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Lucy Gichuhi becomes first African to be elected as a senator in Australia

Kenyan-born woman Lucy Gichuhi became the first person of African descent to be elected as a senator in Australia’s Federal Parliament. The 55 year-old lawyer’s election was confirmed after a legal challenge over her citizenship, and she fills the Family First Party seat.

55 year-old Lucy Gichuhi, a Kenyan-born lawyer has been elected to fill the Family First Party seat in the Australian Federal Parliament. Gichuhi fills the South Australian senate seat, which fell vacant after the departure of former Family First senator Bob Day.

The High Court nullified Day’s election based on special interests, which was against the Australian constitution.

Gichuhi was the Family First Party second candidate, and has therefore been declared the bonafide winner of the seat. She becomes the first person of African descent to be elected to Federal Parliament.

In a statement quoted by ABC after she was declared the winner, Gichuhi said, “I am honoured and grateful for this opportunity to serve Australia. I see it as an opportunity to give back to this great nation.”

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However, Gichuhi faced a legal tussle over her eligibility to sit in the senate because of concerns over her nationality.

The High Court rejected Labor’s case challenging senator Gichuhi’s eligibility. According to Australian law, dual citizenship holders are barred from serving in the Australian Parliament. However, the Kenyan High Commissioner in Australia said Gichuhi automatically lost her citizenship when she became an Australian citizen, inline with the Kenyan Constitution.

Gichuhi travelled to Australia in 1999 with her husband William, and their three children after being awarded a permanent resident visa, and became a citizen of Australia two years later (2001).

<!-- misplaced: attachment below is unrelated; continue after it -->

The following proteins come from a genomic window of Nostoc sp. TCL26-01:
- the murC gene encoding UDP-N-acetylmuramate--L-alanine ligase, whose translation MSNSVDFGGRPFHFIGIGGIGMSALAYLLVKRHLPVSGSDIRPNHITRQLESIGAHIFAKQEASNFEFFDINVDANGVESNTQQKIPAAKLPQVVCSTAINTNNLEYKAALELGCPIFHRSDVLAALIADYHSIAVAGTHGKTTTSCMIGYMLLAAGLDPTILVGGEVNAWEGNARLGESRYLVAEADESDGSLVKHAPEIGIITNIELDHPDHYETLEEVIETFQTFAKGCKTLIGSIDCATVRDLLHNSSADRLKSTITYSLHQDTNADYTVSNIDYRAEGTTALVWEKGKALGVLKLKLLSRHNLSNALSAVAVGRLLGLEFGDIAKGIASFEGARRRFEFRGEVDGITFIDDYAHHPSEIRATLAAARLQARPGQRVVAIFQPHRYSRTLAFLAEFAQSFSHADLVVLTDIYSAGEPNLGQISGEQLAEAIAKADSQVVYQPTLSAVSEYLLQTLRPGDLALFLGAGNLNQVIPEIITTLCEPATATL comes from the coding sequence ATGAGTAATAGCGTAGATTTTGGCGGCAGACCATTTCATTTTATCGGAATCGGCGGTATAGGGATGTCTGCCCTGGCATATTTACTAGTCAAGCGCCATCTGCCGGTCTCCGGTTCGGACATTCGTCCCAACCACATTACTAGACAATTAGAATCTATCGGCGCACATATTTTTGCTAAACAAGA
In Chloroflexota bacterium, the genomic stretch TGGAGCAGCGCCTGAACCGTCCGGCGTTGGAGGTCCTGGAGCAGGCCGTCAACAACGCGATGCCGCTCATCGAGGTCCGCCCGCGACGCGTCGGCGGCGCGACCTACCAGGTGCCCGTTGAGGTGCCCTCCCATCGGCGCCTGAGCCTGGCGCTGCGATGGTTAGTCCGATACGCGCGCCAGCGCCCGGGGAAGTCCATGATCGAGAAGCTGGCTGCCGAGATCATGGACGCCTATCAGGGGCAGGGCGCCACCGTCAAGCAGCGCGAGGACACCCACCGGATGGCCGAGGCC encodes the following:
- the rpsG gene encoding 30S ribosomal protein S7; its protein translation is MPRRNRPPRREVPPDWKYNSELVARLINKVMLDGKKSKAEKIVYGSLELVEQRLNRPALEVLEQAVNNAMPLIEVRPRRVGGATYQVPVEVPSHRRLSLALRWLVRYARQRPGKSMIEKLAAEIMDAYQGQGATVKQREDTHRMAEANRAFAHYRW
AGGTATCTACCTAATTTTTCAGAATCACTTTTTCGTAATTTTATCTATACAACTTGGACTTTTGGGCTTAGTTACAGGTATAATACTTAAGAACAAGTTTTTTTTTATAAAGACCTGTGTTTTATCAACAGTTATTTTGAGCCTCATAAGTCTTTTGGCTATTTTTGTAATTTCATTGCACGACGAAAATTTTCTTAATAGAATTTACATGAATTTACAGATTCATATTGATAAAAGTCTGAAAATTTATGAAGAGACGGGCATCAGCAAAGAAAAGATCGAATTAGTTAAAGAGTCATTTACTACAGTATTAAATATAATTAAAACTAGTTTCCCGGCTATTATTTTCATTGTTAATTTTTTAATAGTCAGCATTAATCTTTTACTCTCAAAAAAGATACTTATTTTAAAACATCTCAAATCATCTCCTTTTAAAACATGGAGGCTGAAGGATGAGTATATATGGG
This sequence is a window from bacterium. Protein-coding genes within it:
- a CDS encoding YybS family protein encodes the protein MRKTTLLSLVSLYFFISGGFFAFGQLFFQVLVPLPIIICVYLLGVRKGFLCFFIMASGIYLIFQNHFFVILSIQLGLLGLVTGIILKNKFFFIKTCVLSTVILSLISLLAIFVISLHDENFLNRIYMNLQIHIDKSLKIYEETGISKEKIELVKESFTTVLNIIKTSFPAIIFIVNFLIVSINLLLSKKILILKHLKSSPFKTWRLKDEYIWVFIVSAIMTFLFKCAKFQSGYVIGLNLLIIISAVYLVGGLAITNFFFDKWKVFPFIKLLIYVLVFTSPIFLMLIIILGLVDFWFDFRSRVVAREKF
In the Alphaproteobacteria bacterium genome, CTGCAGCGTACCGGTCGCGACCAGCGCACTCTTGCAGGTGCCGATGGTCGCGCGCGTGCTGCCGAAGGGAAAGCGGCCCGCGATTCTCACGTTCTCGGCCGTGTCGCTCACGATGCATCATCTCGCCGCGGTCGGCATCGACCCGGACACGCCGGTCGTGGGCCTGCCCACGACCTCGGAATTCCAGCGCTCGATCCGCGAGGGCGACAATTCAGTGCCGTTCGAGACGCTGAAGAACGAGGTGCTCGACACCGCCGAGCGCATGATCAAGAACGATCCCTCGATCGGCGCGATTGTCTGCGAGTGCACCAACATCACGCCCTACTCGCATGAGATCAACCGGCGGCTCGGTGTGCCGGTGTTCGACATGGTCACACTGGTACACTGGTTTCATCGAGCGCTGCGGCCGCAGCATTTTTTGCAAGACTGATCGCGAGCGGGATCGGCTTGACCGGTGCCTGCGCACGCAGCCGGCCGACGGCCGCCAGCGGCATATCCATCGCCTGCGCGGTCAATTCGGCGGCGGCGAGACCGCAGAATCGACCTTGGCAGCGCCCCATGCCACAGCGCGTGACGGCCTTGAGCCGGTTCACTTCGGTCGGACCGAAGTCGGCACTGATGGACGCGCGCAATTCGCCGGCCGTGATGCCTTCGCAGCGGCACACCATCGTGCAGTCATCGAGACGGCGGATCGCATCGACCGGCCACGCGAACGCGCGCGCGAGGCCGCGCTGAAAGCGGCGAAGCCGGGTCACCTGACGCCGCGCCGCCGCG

Gichuhi’s political career 

After completing her law degree, Gichuhi joined the Australian Family First Party, a Christian party, where she has been one of the active politicians championing the ideals of her party.

The Family First Party ideals take a hard line stance on a number of issues. It rejects mercy killing, opposes the use of surrogate mothers, disapproves the use of embryonic stem cells for medical research, and supports the prosecution of not only those who sell sex but those who buy it.

The party also holds that the theories about carbon emissions are a fallacy, and believes alcohol advertisements should be banned from all mass media channels, and sporting apparel.

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Her 2016 campaign slogan and message to the Australian. Source /twitter

A humble beginning

Born in 1963 in Nyeri County, central Kenya, and brought up in a poor family, Gichuri used to walk barefoot to school.

At home she did domestic chores such as milking cows, cooking, washing and gathering firewood in the forest. She still passed her exams, and joined the University of Nairobi to pursue a degree in financial accounting before relocating to Australia with her family in 1999.

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